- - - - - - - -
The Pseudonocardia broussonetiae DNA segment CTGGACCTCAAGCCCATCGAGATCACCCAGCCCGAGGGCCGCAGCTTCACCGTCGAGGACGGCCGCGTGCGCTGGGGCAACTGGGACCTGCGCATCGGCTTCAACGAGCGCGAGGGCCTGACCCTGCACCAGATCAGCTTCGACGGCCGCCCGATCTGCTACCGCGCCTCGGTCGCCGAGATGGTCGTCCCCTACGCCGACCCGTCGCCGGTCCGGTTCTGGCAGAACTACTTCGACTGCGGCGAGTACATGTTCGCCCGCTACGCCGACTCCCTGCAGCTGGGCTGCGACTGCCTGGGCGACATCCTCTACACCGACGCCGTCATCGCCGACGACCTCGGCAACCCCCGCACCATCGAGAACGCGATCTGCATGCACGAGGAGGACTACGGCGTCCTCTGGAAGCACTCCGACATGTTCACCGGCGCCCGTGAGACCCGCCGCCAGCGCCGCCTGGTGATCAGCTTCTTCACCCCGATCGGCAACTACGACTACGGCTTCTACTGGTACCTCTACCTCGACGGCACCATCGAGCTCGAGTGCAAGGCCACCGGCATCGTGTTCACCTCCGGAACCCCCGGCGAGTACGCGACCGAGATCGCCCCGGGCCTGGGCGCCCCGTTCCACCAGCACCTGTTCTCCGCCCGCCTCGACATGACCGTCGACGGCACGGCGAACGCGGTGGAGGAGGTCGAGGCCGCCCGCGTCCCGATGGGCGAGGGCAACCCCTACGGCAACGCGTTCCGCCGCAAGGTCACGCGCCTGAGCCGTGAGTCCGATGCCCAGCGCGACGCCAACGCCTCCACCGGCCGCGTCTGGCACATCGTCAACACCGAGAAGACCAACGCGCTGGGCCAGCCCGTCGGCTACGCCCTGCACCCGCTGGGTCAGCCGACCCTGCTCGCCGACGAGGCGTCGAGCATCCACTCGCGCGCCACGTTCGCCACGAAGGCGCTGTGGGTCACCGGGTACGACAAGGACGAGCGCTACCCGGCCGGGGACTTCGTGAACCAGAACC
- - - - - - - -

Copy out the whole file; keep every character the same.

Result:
The Pseudonocardia broussonetiae DNA segment CTGGACCTCAAGCCCATCGAGATCACCCAGCCCGAGGGCCGCAGCTTCACCGTCGAGGACGGCCGCGTGCGCTGGGGCAACTGGGACCTGCGCATCGGCTTCAACGAGCGCGAGGGCCTGACCCTGCACCAGATCAGCTTCGACGGCCGCCCGATCTGCTACCGCGCCTCGGTCGCCGAGATGGTCGTCCCCTACGCCGACCCGTCGCCGGTCCGGTTCTGGCAGAACTACTTCGACTGCGGCGAGTACATGTTCGCCCGCTACGCCGACTCCCTGCAGCTGGGCTGCGACTGCCTGGGCGACATCCTCTACACCGACGCCGTCATCGCCGACGACCTCGGCAACCCCCGCACCATCGAGAACGCGATCTGCATGCACGAGGAGGACTACGGCGTCCTCTGGAAGCACTCCGACATGTTCACCGGCGCCCGTGAGACCCGCCGCCAGCGCCGCCTGGTGATCAGCTTCTTCACCCCGATCGGCAACTACGACTACGGCTTCTACTGGTACCTCTACCTCGACGGCACCATCGAGCTCGAGTGCAAGGCCACCGGCATCGTGTTCACCTCCGGAACCCCCGGCGAGTACGCGACCGAGATCGCCCCGGGCCTGGGCGCCCCGTTCCACCAGCACCTGTTCTCCGCCCGCCTCGACATGACCGTCGACGGCACGGCGAACGCGGTGGAGGAGGTCGAGGCCGCCCGCGTCCCGATGGGCGAGGGCAACCCCTACGGCAACGCGTTCCGCCGCAAGGTCACGCGCCTGAGCCGTGAGTCCGATGCCCAGCGCGACGCCAACGCCTCCACCGGCCGCGTCTGGCACATCGTCAACACCGAGAAGACCAACGCGCTGGGCCAGCCCGTCGGCTACGCCCTGCACCCGCTGGGTCAGCCGACCCTGCTCGCCGACGAGGCGTCGAGCATCCACTCGCGCGCCACGTTCGCCACGAAGGCGCTGTGGGTCACCGGGTACGACAAGGACGAGCGCTACCCGGCCGGGGACTTCGTGAACCAGAACC